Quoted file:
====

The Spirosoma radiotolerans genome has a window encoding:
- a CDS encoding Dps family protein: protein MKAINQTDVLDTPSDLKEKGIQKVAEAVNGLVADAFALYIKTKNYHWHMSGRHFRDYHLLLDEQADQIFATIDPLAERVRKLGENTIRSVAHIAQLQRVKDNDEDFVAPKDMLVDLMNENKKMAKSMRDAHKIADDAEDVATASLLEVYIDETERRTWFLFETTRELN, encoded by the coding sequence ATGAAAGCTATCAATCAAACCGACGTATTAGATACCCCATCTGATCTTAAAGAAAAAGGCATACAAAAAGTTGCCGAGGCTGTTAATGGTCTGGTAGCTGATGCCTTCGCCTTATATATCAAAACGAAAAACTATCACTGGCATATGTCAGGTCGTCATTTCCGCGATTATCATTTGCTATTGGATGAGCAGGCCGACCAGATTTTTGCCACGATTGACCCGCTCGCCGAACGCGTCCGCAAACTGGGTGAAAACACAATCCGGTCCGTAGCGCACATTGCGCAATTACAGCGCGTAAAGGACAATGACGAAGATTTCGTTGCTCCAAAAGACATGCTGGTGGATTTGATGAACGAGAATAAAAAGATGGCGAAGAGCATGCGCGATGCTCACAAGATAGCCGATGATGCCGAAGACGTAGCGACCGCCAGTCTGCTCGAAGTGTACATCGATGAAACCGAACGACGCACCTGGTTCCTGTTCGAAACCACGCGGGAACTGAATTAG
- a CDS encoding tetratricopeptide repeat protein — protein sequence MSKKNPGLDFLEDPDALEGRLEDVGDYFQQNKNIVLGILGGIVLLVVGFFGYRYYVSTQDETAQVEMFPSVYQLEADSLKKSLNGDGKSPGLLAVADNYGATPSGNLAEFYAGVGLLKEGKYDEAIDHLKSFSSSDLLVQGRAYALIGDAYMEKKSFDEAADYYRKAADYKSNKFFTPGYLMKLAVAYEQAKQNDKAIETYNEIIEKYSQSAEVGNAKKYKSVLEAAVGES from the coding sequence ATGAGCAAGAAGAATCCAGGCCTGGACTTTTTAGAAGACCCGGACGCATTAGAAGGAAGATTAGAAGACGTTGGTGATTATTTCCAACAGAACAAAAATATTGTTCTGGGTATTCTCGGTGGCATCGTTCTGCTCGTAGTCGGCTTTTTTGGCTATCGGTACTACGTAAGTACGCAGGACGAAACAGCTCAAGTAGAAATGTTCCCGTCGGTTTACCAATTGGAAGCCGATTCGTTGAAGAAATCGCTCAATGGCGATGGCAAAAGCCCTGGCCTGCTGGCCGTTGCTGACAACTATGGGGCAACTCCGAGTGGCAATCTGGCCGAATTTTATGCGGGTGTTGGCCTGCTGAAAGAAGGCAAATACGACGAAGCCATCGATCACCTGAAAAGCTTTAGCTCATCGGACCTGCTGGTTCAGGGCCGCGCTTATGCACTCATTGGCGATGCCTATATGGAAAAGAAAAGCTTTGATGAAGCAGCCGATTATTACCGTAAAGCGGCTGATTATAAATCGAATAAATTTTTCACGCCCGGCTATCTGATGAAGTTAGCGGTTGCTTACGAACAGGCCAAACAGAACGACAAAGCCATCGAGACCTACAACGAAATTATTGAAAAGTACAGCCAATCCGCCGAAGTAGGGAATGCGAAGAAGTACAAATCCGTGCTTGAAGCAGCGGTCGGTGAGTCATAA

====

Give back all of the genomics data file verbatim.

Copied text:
The Spirosoma radiotolerans genome has a window encoding:
- a CDS encoding Dps family protein: protein MKAINQTDVLDTPSDLKEKGIQKVAEAVNGLVADAFALYIKTKNYHWHMSGRHFRDYHLLLDEQADQIFATIDPLAERVRKLGENTIRSVAHIAQLQRVKDNDEDFVAPKDMLVDLMNENKKMAKSMRDAHKIADDAEDVATASLLEVYIDETERRTWFLFETTRELN, encoded by the coding sequence ATGAAAGCTATCAATCAAACCGACGTATTAGATACCCCATCTGATCTTAAAGAAAAAGGCATACAAAAAGTTGCCGAGGCTGTTAATGGTCTGGTAGCTGATGCCTTCGCCTTATATATCAAAACGAAAAACTATCACTGGCATATGTCAGGTCGTCATTTCCGCGATTATCATTTGCTATTGGATGAGCAGGCCGACCAGATTTTTGCCACGATTGACCCGCTCGCCGAACGCGTCCGCAAACTGGGTGAAAACACAATCCGGTCCGTAGCGCACATTGCGCAATTACAGCGCGTAAAGGACAATGACGAAGATTTCGTTGCTCCAAAAGACATGCTGGTGGATTTGATGAACGAGAATAAAAAGATGGCGAAGAGCATGCGCGATGCTCACAAGATAGCCGATGATGCCGAAGACGTAGCGACCGCCAGTCTGCTCGAAGTGTACATCGATGAAACCGAACGACGCACCTGGTTCCTGTTCGAAACCACGCGGGAACTGAATTAG
- a CDS encoding tetratricopeptide repeat protein — protein sequence MSKKNPGLDFLEDPDALEGRLEDVGDYFQQNKNIVLGILGGIVLLVVGFFGYRYYVSTQDETAQVEMFPSVYQLEADSLKKSLNGDGKSPGLLAVADNYGATPSGNLAEFYAGVGLLKEGKYDEAIDHLKSFSSSDLLVQGRAYALIGDAYMEKKSFDEAADYYRKAADYKSNKFFTPGYLMKLAVAYEQAKQNDKAIETYNEIIEKYSQSAEVGNAKKYKSVLEAAVGES from the coding sequence ATGAGCAAGAAGAATCCAGGCCTGGACTTTTTAGAAGACCCGGACGCATTAGAAGGAAGATTAGAAGACGTTGGTGATTATTTCCAACAGAACAAAAATATTGTTCTGGGTATTCTCGGTGGCATCGTTCTGCTCGTAGTCGGCTTTTTTGGCTATCGGTACTACGTAAGTACGCAGGACGAAACAGCTCAAGTAGAAATGTTCCCGTCGGTTTACCAATTGGAAGCCGATTCGTTGAAGAAATCGCTCAATGGCGATGGCAAAAGCCCTGGCCTGCTGGCCGTTGCTGACAACTATGGGGCAACTCCGAGTGGCAATCTGGCCGAATTTTATGCGGGTGTTGGCCTGCTGAAAGAAGGCAAATACGACGAAGCCATCGATCACCTGAAAAGCTTTAGCTCATCGGACCTGCTGGTTCAGGGCCGCGCTTATGCACTCATTGGCGATGCCTATATGGAAAAGAAAAGCTTTGATGAAGCAGCCGATTATTACCGTAAAGCGGCTGATTATAAATCGAATAAATTTTTCACGCCCGGCTATCTGATGAAGTTAGCGGTTGCTTACGAACAGGCCAAACAGAACGACAAAGCCATCGAGACCTACAACGAAATTATTGAAAAGTACAGCCAATCCGCCGAAGTAGGGAATGCGAAGAAGTACAAATCCGTGCTTGAAGCAGCGGTCGGTGAGTCATAA